Chile holds the world record for glaciers destruction with more than 340 hectares affected, equivalent to more than 30 million cubic meters of water.
Environmental organizations and civil society are protesting Saturday to reject the government’s bill to protect glaciers, which according to them is designed to benefit mining in the country.
The first bill to protect glaciers was drafted and presented to Congress in 2014, and although environmentalists said it was insufficient, the law established some standards of protection and preservation. However, the current legislation is watered down at the behest of the mining industry.
The protests will beat the Plaza Italia, a major landmark in the capital of Santiago, where the organization Territories in Defense of Glaciers will read an official statement with their demands.
Chile holds the world record of glaciers destruction with more than 340 hectares affected, equivalent to more than 30 million cubic meters of water. The main cause for this ecological disaster is mining, which not only affects glaciers, but also pollutes rivers.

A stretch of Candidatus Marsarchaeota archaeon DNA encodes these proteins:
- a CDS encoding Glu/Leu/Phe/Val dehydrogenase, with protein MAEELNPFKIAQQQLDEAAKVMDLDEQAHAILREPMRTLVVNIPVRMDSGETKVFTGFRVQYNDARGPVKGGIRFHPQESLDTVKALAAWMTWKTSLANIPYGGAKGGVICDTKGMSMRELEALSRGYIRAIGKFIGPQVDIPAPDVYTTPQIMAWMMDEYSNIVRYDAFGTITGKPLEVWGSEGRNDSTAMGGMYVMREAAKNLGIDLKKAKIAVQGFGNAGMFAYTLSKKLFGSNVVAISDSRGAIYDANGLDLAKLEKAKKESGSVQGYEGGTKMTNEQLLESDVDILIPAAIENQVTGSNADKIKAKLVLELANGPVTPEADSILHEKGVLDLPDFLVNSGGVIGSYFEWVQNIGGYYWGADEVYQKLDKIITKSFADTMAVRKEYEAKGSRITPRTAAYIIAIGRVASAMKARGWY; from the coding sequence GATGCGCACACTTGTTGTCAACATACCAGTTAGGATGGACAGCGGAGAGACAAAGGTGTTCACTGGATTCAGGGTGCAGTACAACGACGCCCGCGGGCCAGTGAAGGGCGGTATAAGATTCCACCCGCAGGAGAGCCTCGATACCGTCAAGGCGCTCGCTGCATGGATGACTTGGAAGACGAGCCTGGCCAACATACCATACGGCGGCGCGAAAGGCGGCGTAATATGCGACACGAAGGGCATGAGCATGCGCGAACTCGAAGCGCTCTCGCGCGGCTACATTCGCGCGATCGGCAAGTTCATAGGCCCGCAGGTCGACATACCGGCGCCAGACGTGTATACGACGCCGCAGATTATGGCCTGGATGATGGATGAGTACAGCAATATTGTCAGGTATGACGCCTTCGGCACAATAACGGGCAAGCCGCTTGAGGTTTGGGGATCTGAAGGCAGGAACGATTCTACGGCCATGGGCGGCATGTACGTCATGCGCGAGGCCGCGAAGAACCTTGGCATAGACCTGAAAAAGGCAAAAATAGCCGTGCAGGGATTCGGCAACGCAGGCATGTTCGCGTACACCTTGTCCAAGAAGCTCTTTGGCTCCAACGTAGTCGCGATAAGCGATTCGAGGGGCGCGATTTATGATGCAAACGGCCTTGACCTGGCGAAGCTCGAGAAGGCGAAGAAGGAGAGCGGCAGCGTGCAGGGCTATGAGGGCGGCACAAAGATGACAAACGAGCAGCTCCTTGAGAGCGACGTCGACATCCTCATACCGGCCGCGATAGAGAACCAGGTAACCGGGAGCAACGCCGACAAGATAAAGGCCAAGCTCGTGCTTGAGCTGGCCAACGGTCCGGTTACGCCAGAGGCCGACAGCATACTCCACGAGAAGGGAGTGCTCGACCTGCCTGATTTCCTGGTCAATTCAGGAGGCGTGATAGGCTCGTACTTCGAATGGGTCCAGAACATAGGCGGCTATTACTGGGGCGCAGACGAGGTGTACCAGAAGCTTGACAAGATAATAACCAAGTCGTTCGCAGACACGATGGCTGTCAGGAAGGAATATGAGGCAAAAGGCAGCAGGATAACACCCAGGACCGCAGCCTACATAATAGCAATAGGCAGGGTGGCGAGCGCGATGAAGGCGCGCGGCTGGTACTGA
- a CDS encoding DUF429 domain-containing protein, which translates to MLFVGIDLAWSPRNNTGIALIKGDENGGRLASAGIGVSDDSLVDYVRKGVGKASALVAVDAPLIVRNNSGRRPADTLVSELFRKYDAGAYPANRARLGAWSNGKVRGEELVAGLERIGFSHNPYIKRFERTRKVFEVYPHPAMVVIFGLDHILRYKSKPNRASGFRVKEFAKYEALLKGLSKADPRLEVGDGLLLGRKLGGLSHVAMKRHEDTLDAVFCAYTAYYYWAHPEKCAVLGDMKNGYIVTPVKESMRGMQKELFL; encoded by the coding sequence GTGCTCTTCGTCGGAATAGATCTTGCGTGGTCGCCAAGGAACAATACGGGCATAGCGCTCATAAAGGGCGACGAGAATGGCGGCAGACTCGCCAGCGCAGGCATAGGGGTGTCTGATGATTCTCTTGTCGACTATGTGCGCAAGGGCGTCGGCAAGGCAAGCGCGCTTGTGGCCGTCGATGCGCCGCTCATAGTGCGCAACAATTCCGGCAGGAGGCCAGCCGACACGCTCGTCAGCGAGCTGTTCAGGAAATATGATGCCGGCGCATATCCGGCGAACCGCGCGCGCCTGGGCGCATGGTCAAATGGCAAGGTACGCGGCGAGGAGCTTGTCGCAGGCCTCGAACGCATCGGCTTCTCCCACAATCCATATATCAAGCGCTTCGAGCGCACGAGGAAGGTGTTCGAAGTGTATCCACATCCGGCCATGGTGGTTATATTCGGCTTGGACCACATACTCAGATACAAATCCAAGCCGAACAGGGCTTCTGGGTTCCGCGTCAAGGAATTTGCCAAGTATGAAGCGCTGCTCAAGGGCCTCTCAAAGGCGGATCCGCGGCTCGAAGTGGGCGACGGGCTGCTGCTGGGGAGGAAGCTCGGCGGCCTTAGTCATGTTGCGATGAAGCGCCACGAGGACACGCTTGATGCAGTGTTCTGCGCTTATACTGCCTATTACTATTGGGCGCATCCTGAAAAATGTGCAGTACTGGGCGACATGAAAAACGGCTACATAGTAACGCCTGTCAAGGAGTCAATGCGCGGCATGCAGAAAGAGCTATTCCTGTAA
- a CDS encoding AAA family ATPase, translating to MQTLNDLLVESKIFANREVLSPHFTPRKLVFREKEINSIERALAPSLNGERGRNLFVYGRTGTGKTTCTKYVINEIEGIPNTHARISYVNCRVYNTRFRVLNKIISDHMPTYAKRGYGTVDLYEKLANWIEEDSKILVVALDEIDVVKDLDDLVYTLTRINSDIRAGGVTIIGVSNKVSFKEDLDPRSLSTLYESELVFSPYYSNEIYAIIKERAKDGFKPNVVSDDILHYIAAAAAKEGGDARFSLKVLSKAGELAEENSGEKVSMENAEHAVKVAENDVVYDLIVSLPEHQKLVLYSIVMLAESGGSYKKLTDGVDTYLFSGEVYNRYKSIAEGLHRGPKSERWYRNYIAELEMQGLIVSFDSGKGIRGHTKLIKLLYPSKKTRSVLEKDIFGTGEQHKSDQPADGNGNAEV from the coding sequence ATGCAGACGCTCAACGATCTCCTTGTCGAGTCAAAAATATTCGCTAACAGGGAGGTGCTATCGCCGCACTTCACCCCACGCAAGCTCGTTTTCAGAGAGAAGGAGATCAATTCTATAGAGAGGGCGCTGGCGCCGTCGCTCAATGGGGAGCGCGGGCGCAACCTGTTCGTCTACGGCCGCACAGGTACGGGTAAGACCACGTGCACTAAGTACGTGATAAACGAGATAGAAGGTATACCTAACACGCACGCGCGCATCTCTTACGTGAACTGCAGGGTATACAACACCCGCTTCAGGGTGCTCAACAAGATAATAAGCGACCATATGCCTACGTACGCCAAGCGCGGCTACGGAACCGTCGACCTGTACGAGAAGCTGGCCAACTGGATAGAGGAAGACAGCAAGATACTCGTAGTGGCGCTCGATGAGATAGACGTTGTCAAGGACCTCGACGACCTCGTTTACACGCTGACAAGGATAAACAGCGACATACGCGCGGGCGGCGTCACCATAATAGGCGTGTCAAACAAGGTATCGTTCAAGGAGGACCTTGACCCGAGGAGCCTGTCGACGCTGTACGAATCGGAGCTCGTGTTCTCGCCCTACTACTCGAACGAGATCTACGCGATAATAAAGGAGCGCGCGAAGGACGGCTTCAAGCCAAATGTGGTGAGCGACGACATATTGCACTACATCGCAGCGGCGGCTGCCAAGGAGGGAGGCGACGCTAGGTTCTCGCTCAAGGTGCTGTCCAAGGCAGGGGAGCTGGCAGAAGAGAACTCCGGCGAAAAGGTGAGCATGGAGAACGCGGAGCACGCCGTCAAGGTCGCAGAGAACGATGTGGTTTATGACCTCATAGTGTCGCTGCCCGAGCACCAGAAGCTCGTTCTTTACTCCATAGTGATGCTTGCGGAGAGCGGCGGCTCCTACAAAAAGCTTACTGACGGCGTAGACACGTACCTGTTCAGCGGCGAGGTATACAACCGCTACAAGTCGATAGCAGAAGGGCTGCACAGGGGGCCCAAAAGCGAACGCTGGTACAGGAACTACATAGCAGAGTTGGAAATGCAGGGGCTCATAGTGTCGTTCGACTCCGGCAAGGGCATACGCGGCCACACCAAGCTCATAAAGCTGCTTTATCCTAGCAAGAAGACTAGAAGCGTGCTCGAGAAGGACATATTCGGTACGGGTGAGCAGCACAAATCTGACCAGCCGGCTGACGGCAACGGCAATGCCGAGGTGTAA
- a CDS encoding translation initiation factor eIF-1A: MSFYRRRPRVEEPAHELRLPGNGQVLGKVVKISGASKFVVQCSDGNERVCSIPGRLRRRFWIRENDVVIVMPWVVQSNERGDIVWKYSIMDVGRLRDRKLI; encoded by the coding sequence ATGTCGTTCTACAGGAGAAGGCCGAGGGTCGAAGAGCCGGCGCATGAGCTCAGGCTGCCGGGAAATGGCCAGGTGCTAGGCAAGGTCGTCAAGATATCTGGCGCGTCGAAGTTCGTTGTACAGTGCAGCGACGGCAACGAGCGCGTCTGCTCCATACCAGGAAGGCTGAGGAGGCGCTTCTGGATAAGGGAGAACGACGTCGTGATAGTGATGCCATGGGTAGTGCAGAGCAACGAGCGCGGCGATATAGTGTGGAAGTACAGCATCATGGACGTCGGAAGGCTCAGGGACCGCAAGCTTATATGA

The coordinator of the Territories in Defense of Glaciers, Constanza San Juan, said the project aims to finally legalize the intervention and destruction of glaciers, thus violating human rights and undermining indigenous rights.
San Juan added that if the law continues untouched, more than 70 percent of Chileans could be left without access to water.
Environmentalists say most of this damage has been caused by Canadian mining giant Barrick Gold, which operates the Pascua-Lama mining mega project in the Andes mountains straddling the border between Chile and Argentina. It is one of the largest gold reserves in the world.
The glaciers of Chile cover 2.7 percent of the land area of the country and have a considerable impact on its water supply, as they provide up to 70 percent of river flow in times of drought.